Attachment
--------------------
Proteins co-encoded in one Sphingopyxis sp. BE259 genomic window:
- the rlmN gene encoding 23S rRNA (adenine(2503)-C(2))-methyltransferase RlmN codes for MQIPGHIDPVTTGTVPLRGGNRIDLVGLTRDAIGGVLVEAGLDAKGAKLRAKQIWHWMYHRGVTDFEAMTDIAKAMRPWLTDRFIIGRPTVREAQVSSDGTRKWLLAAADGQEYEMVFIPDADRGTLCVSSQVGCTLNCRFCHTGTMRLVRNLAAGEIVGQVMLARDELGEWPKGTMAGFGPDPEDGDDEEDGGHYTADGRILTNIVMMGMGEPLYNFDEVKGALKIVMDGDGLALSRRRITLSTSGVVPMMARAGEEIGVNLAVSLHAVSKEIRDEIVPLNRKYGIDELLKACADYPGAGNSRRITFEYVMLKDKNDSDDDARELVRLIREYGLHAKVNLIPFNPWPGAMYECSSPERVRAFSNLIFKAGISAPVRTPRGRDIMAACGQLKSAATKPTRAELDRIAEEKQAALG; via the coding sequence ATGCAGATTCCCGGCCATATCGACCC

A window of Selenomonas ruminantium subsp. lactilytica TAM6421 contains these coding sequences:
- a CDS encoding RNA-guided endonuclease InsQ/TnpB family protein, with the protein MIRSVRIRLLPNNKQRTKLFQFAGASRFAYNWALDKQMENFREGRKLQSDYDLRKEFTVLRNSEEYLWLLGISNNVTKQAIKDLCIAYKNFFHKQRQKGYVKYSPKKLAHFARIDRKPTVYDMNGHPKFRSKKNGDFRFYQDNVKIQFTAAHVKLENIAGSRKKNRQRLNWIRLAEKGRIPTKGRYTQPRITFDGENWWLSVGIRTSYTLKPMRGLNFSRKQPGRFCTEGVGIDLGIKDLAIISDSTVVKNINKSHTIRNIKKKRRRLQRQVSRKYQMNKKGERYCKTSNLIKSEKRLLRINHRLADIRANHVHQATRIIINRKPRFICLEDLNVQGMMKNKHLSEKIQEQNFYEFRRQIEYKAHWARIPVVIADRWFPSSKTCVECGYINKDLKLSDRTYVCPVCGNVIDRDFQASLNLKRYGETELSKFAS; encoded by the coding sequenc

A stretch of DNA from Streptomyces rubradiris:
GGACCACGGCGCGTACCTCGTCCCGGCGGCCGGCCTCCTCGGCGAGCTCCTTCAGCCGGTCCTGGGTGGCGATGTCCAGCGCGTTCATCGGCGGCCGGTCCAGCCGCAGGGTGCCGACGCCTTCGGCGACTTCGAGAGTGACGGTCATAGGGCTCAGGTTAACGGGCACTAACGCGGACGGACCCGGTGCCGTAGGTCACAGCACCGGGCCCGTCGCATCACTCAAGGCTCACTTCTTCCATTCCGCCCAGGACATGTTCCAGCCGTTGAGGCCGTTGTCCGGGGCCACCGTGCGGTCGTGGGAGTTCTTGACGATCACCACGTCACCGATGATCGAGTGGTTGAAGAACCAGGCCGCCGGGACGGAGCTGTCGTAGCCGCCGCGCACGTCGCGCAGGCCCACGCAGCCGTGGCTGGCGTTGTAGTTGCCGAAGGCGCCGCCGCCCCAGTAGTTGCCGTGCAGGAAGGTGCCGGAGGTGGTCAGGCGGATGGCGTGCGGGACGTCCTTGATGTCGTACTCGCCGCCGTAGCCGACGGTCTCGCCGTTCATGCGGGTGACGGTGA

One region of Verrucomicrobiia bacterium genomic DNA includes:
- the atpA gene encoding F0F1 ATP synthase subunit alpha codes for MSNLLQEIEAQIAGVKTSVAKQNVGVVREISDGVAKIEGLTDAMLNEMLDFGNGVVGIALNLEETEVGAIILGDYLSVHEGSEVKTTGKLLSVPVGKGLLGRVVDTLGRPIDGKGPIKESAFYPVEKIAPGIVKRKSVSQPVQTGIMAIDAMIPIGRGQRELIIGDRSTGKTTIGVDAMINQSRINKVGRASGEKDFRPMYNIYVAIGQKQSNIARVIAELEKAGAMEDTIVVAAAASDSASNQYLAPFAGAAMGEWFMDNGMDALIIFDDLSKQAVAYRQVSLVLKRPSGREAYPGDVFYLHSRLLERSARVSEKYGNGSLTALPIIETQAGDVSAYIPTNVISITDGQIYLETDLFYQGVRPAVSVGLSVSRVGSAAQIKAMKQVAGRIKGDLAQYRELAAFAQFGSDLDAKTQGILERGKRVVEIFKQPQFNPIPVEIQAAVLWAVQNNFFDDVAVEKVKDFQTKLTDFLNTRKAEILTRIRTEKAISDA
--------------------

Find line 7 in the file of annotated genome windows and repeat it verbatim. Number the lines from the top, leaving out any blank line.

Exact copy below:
One region of Verrucomicrobiia bacterium genomic DNA includes: